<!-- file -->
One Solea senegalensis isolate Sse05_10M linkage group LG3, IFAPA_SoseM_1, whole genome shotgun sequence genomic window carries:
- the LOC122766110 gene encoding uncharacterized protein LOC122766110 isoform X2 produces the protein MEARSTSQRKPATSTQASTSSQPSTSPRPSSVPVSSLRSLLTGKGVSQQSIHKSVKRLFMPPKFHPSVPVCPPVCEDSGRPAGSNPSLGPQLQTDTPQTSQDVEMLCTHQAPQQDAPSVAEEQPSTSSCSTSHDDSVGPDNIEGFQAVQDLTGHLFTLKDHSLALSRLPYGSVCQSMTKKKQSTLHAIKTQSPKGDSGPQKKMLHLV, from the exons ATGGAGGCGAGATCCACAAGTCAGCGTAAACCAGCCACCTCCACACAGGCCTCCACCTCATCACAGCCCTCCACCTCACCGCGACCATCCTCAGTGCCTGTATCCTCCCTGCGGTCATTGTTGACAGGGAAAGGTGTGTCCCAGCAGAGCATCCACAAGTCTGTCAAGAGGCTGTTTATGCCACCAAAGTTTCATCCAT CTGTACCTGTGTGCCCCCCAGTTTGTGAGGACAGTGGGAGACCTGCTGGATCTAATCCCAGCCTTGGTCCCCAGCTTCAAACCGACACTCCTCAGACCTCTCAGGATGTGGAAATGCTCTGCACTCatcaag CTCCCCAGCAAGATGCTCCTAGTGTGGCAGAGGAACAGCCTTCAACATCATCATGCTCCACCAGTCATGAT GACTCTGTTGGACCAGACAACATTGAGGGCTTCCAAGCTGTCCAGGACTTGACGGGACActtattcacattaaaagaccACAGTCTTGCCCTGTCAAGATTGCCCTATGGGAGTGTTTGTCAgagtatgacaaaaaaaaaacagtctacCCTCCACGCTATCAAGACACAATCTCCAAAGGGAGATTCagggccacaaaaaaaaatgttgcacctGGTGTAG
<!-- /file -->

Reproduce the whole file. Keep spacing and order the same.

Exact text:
One Solea senegalensis isolate Sse05_10M linkage group LG3, IFAPA_SoseM_1, whole genome shotgun sequence genomic window carries:
- the LOC122766110 gene encoding uncharacterized protein LOC122766110 isoform X2 produces the protein MEARSTSQRKPATSTQASTSSQPSTSPRPSSVPVSSLRSLLTGKGVSQQSIHKSVKRLFMPPKFHPSVPVCPPVCEDSGRPAGSNPSLGPQLQTDTPQTSQDVEMLCTHQAPQQDAPSVAEEQPSTSSCSTSHDDSVGPDNIEGFQAVQDLTGHLFTLKDHSLALSRLPYGSVCQSMTKKKQSTLHAIKTQSPKGDSGPQKKMLHLV, from the exons ATGGAGGCGAGATCCACAAGTCAGCGTAAACCAGCCACCTCCACACAGGCCTCCACCTCATCACAGCCCTCCACCTCACCGCGACCATCCTCAGTGCCTGTATCCTCCCTGCGGTCATTGTTGACAGGGAAAGGTGTGTCCCAGCAGAGCATCCACAAGTCTGTCAAGAGGCTGTTTATGCCACCAAAGTTTCATCCAT CTGTACCTGTGTGCCCCCCAGTTTGTGAGGACAGTGGGAGACCTGCTGGATCTAATCCCAGCCTTGGTCCCCAGCTTCAAACCGACACTCCTCAGACCTCTCAGGATGTGGAAATGCTCTGCACTCatcaag CTCCCCAGCAAGATGCTCCTAGTGTGGCAGAGGAACAGCCTTCAACATCATCATGCTCCACCAGTCATGAT GACTCTGTTGGACCAGACAACATTGAGGGCTTCCAAGCTGTCCAGGACTTGACGGGACActtattcacattaaaagaccACAGTCTTGCCCTGTCAAGATTGCCCTATGGGAGTGTTTGTCAgagtatgacaaaaaaaaaacagtctacCCTCCACGCTATCAAGACACAATCTCCAAAGGGAGATTCagggccacaaaaaaaaatgttgcacctGGTGTAG